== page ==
Mitch McGary has played the best basketball of his career during this tournament. He’s averaging 16.0 points and 11.6 boards in these five games, and the six assists he handed out against Syracuse were the biggest reason that Michigan was able to advance past Syracuse on Saturday night. Dieng is going to be the guy that matches up with McGary. Can Dieng keep him off of the offensive glass? Can he slow down McGary when Michigan run their pick-and-roll? Can he matchup with McGary at the high-post on the possessions that the Cardinals are in their 2-3 zone?
Perhaps just as important is the fact that Dieng is also Louisville’s rim protector. With shooters like Tim Hardaway Jr., Nik Stauskas and Glenn Robinson III on the perimeter, Louisville isn’t going to be able to provide help on Burke. Dieng will have to be the eraser. If Dieng can give him trouble when he tries to get all the way to the rim, it will be a major boost for the Cardianls as they try to slow down the nation’s No. 1 offense.
Key Matchup: Michigan guarding Russ Smith and Peyton Siva
Much has been made of the matchup between Trey Burke and Louisville’s talented back court of Smith and Siva, but most of the attention has focused on whether or not the combination of Smith and Siva can slow down the National Player of the Year. But that’s not the biggest question: how will Michigan slow down Smith and Siva? Think about it. Those two make up the quickest back court in the country. Trey Burke is a better defender than he is given credit for, but trying to keep Siva out of the paint is not an easy thing to do. Can Tim Hardaway Jr. or Nik Stauskas defend Smith?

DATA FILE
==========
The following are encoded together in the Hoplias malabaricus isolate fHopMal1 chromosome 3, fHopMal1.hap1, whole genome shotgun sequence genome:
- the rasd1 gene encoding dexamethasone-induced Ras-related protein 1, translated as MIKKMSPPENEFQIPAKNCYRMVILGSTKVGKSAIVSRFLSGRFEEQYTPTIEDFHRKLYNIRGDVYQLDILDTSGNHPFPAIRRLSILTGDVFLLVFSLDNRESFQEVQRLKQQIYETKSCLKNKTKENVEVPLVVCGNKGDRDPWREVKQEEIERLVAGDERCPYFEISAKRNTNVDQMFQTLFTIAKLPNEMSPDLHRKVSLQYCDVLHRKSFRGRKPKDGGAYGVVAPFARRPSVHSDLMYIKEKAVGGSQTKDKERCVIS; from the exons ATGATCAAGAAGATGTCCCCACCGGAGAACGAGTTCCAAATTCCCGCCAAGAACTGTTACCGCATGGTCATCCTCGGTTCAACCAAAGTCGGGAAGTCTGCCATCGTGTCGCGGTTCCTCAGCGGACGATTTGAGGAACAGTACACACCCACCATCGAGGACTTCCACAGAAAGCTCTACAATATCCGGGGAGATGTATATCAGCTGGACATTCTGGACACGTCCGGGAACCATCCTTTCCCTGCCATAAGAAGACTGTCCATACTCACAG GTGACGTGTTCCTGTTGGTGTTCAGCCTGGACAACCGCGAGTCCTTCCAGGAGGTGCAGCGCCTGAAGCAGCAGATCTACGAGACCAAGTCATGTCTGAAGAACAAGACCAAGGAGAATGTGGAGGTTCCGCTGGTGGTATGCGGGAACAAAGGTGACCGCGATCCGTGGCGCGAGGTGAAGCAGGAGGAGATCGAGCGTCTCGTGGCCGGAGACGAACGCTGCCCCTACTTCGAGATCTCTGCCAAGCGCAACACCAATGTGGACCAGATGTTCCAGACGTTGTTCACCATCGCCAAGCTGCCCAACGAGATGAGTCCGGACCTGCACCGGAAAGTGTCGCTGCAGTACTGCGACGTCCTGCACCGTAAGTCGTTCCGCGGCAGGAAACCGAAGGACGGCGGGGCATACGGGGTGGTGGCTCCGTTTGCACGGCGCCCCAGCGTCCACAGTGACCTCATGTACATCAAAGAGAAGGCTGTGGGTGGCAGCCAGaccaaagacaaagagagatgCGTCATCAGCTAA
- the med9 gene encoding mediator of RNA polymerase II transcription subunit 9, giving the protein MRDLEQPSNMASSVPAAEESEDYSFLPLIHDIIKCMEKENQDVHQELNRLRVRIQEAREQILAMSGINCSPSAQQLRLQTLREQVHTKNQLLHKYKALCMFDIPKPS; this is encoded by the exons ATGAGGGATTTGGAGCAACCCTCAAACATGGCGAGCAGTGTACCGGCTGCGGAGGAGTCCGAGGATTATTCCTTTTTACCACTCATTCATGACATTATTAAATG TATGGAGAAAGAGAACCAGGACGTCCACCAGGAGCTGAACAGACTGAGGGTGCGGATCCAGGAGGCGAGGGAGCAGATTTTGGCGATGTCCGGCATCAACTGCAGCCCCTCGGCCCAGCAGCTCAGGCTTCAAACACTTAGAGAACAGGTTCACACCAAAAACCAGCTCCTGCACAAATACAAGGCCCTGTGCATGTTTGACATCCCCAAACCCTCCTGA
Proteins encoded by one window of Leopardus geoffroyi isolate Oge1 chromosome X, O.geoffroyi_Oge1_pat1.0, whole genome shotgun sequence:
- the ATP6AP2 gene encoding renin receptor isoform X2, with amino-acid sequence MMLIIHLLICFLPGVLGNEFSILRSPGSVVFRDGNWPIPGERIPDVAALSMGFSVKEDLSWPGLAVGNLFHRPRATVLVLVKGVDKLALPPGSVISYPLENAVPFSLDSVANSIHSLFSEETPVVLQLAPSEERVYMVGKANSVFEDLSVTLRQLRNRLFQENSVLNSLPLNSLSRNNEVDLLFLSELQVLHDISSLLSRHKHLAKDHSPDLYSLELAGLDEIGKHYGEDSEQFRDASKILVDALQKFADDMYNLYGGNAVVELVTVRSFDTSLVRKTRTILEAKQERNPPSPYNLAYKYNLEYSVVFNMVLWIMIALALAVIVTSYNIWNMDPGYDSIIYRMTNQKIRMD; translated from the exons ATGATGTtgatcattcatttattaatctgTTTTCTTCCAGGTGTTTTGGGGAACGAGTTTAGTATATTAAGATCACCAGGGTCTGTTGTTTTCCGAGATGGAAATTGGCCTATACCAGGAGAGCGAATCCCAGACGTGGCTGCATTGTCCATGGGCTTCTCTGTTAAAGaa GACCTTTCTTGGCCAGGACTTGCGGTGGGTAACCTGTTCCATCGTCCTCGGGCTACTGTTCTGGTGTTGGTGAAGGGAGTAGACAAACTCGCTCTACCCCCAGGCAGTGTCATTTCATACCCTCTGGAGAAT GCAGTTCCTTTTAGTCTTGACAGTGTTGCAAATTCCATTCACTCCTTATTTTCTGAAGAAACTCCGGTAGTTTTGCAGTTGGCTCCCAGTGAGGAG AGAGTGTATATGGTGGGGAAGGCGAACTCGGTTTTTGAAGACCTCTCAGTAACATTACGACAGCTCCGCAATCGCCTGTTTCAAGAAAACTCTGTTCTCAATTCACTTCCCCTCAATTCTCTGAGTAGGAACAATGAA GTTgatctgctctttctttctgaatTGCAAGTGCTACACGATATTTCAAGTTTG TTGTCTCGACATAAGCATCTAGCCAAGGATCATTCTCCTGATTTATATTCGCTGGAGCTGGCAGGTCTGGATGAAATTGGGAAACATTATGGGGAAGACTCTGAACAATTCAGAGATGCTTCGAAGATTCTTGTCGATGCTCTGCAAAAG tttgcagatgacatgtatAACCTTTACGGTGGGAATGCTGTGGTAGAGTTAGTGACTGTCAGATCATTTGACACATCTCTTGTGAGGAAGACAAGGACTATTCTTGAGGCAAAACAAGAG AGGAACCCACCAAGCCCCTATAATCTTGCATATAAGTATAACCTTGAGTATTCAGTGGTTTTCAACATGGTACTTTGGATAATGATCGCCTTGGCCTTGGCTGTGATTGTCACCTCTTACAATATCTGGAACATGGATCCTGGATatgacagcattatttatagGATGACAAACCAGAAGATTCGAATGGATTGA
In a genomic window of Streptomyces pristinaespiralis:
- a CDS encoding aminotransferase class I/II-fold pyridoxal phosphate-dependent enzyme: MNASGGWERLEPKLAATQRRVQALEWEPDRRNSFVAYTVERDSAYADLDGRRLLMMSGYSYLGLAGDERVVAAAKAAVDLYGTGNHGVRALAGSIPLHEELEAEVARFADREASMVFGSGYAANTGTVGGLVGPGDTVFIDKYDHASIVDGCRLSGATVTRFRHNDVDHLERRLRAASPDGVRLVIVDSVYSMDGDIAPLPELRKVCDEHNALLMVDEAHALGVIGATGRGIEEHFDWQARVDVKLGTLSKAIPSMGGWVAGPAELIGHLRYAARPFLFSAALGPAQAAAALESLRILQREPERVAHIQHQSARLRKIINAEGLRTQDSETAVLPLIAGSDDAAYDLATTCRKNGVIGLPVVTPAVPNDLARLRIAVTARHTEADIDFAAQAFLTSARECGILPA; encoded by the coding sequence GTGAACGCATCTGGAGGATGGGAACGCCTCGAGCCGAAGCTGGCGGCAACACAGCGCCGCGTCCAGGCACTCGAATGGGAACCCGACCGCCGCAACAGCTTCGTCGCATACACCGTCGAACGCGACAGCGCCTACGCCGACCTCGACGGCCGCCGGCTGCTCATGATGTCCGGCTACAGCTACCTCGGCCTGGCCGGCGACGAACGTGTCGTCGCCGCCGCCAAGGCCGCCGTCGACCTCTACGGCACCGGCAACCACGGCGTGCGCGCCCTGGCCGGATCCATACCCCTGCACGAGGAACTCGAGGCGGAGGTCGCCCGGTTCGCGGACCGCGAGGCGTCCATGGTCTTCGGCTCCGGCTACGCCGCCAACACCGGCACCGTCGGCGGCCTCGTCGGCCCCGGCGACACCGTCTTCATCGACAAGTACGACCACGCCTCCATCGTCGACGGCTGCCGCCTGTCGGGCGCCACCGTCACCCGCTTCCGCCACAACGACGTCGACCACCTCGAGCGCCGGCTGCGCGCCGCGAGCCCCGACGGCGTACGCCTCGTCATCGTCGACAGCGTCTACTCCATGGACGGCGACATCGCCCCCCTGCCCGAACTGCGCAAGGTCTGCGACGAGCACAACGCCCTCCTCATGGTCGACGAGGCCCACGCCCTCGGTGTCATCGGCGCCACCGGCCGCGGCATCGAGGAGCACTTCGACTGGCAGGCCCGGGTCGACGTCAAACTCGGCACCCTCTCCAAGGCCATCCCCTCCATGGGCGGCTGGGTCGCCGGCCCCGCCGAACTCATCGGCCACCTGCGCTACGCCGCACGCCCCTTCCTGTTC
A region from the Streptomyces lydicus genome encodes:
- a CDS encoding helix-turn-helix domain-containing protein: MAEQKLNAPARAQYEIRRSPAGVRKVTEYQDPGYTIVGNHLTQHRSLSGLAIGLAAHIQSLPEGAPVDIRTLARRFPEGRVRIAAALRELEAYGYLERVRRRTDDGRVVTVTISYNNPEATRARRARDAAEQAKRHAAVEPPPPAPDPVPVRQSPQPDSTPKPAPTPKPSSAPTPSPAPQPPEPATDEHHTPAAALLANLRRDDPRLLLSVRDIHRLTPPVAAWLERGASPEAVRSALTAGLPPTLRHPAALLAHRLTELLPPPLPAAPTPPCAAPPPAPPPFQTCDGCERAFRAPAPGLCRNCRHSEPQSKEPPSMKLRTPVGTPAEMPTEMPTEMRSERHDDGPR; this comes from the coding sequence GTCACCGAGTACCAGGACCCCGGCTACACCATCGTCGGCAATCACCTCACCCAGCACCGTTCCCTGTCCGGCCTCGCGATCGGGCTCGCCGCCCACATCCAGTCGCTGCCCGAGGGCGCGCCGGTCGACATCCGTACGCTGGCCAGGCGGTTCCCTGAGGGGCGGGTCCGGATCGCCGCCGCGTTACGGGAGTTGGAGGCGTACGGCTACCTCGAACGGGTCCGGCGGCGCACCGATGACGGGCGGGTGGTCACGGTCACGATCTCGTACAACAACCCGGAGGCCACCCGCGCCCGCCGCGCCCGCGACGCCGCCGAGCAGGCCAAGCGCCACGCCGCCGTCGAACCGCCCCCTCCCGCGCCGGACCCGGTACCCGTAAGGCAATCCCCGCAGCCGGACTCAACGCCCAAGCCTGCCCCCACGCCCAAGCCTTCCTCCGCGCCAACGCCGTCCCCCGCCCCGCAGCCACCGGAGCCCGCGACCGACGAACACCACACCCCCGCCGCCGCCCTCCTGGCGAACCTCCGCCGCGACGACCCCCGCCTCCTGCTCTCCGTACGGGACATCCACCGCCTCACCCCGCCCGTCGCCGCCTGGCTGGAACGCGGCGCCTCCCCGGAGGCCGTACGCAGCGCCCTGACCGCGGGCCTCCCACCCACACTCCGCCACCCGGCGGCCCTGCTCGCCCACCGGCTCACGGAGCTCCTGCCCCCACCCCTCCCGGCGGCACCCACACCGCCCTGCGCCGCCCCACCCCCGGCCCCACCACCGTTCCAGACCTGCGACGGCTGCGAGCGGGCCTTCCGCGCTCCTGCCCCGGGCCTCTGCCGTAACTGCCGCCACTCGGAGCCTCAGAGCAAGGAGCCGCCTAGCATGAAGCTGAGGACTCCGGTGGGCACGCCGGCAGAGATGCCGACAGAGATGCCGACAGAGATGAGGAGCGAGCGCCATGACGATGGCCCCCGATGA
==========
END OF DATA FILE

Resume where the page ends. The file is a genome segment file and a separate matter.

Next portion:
It puts John Beilein in an interesting position. Does he stick with his man-to-man if it’s getting carved up? Does he play Spike Albrecht more minutes? Will we see an appearance of Michigan’s 1-3-1 zone?
Key Stat: Turnovers
Everyone knows this by now. Louisville’s press is devastating, but Michigan may be the best team in the country when it comes to breaking the press.
The 6-foot-3 guard averaged 10.3 points per game, while shooting 42 percent from three, as a freshman. He, along with Malcolm Hill and Michael Thorne Jr., is one of three returning players who averaged double figures last season.
This could prove to be a make-or-break year for John Groce, who enters his fifth season at the helm. He guided the Illini to an NCAA Tournament in his first season, but hasn’t been back since.
The key for the Illini is health. Abrams gives them experience and leadership, but it won’t be a surprise if there’s some rust in his game after spending the past two seasons on the sideline. Having a healthy Coleman-Lands will help stabilize the backcourt, while Hill, an all-conference caliber forward, and Thorne anchor the frontcourt.
Like Alkins, Jones was a sought-after scorer. The 6-foot-4 two-guard was rated No. 69 overall in the Class of 2016 by Rivals. He picked Indiana over offers from Cal, Cincinnati, Georgetown and more than a dozen other high-major programs.
Jeter, the 6-foot-10, played in a reserve role as a freshman, averaging 1.9 points and 1.9 rebounds per game last season. He will be part of a loaded frontline that includes heralded freshmen Harry Giles and Marques Bolden, as well as redshirt senior Amile Jefferson, who returns to the lineup following a foot injury.
The greatest player in Auburn program history will honored with a statue outside of the team’s home arena.
The university announced that Charles Barkley, the Naismith Memorial Basketball Hall of Famer, will be the fourth athlete to be given a statue, joining Heisman Trophy winners Bo Jackson, Pat Sullivan and Cam Newton.
“It just means a great deal to me,” Barkley said in a statement. “Being a kid from Alabama, going to Auburn. I think everybody knows what Auburn means to me. It’s going to be pretty cool.”
Barkley, currently working as an analyst for TNT, was the SEC Player of the Year in 1984, as well as a second team All-American. He averaged 14.1 points and 9.6 rebounds per game in 84 appearances for the Tigers.